Holiday merrymakers have a wide choice of events


December 27, 1992|By Dorothy Fleetwood | Dorothy Fleetwood,Staff Writer

It's your last chance to catch up on some of the great holiday events that continue around the region. And if you're looking for an alternative to the round of New Year's Eve parties, try one of the family-style celebrations listed below.

The "clustered spires of Frederick," noted in Whittier's Civil War poem "Barbara Fritchie," will be the focus of attention during the free Candlelight Tour of Historic Houses of Worship in Frederick from 4 p.m. to 9 p.m. today. The tour has become a post-Christmas tradition that attracts numerous visitors to the city. This year it has been expanded to include 13 churches and one synagogue. Among them is the Evangelical Reformed Church, attended by Barbara Fritchie.

Others are the Asbury United Methodist Church; All Saints Episcopal Church; Frederick Presbyterian Church; Calvary United Methodist Church; Beth Sholom Synagogue; Centennial Memorial United Methodist Church; Grace United Church of Christ; St. John's Catholic Church; Evangelical Lutheran Church; Trinity Chapel; First Baptist Church; and two additions, Frederick Church of the Brethren and the Visitation Academy Chapel. The Frederick Historical Society will also hold open house during the tour.

The streets in the historic district will be lighted with luminarias, and complimentary refreshments and cookies will be available at hospitality centers. Hosts will be on hand at each of the sites to answer questions about its history, and many churches will offer choral and instrumental music.

A brochure listing the sites will be available during tour hours at the Frederick Visitor Center, 19 East Church St. For information, call (800) 999-3613 or (301) 663-8687.

Washington-area activities

Spend some time this week in Washington, where you'll find activities for all ages. For children there's the holiday celebration at the Smithsonian's National Museum of American History. The celebration, which opened yesterday and continues through Thursday, looks at the various ways we celebrate Christmas, Hanukkah and Kwanzaa through music, storytelling, crafts and food. Hanukkah observation includes the telling of folk tales, music and the preparation of knishes.

A daily showing of a video produced by Maryland Public Television offers information about the African-American tradition of Kwanzaa. There will also be daily storytelling sessions and a presentation of the harvest ceremony. Music from around the world will be performed by the Washington Balalaika Society, Celtic folk musicians, an American string band, gospel groups, Caribbean musicians, Scottish fiddlers, Greek and Italian accordionists and many others. You'll see the preparation of holiday foods from various ethnic communities, along with holiday craft demonstrations, such as the making of menorahs, pinatas, a Venezuelan nacimiento (nativity scene), Christmas tree ornaments and tie-dying for Kwanzaa. The museum, at 14th Street and Constitution Avenue Northwest, is open from 10 a.m. to 5:30 p.m. daily. Admission is free. Call (202) 357-2700.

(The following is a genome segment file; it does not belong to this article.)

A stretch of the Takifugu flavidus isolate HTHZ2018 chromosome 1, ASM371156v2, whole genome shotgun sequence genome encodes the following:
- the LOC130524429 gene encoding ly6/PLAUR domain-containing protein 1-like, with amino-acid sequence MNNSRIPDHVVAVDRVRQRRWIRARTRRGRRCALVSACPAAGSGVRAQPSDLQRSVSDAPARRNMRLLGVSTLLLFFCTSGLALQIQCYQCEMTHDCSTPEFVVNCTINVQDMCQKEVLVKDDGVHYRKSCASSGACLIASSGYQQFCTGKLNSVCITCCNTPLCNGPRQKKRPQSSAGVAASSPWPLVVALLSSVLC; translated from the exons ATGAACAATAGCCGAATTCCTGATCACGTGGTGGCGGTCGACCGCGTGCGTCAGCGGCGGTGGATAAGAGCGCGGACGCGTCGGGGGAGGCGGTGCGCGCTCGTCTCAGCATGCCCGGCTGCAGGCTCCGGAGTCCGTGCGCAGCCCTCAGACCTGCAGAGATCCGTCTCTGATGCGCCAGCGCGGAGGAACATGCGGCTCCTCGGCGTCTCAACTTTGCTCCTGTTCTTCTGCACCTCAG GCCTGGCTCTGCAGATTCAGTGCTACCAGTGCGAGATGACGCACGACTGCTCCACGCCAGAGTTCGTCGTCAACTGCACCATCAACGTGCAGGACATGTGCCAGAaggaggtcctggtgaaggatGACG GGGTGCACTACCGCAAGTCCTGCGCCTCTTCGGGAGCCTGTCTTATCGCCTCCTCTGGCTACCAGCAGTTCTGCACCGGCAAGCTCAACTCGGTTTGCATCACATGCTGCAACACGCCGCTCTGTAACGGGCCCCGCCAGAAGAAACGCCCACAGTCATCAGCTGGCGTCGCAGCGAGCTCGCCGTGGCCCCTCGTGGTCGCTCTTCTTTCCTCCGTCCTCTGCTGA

White House candlelight tours are scheduled tomorrow through Wednesday from 5 p.m. to 7 p.m.You can visit the decorated main state rooms of the White House while local choirs and bell ringers perform Christmas music. Admission is by free ticket. Lines form on East Executive Avenue. Expect to find long lines for this popular event. Call (202) 456-2200.

"Victorian Holidays" is the theme for the annual Poinsettia Show at the U.S. Botanic Garden, Maryland Avenue and First Street Southwest, through next Sunday. Over 1,000 poinsettias of every description will be on display. The East and West Galleries will feature Victorian vignettes, outdoor garden ornaments and a Christmas tree decorated with popcorn garlands and dried tussie-mussies (small bouquets of herbs and flowers). Santa's sleigh can be found in the Orangerie. Hours are 9 a.m. to 7:30 p.m. daily. Admission is free. Call (202) 225-7099.

The 15th annual Festival of Lights, Trees and Music continues through next Sunday at the Washington Temple Visitors Center of the Church of Jesus Christ of Latter-day Saints in Kensington. Temple grounds are illuminated by thousands of lights, and inside the Visitors Center is a display of nine miniature nativity scenes. Programs of Christmas music are presented at 6:30, 7:30 and 8:30 each evening through Thursday, and a live nativity scene can be observed in the temple parking lot between 6 p.m. and 9 p.m. Admission is free. The church is at 9900 Stoneybrook Drive, off Exit 33A of the Capital Beltway. Call (301) 587-0144.

New Year's Eve celebration

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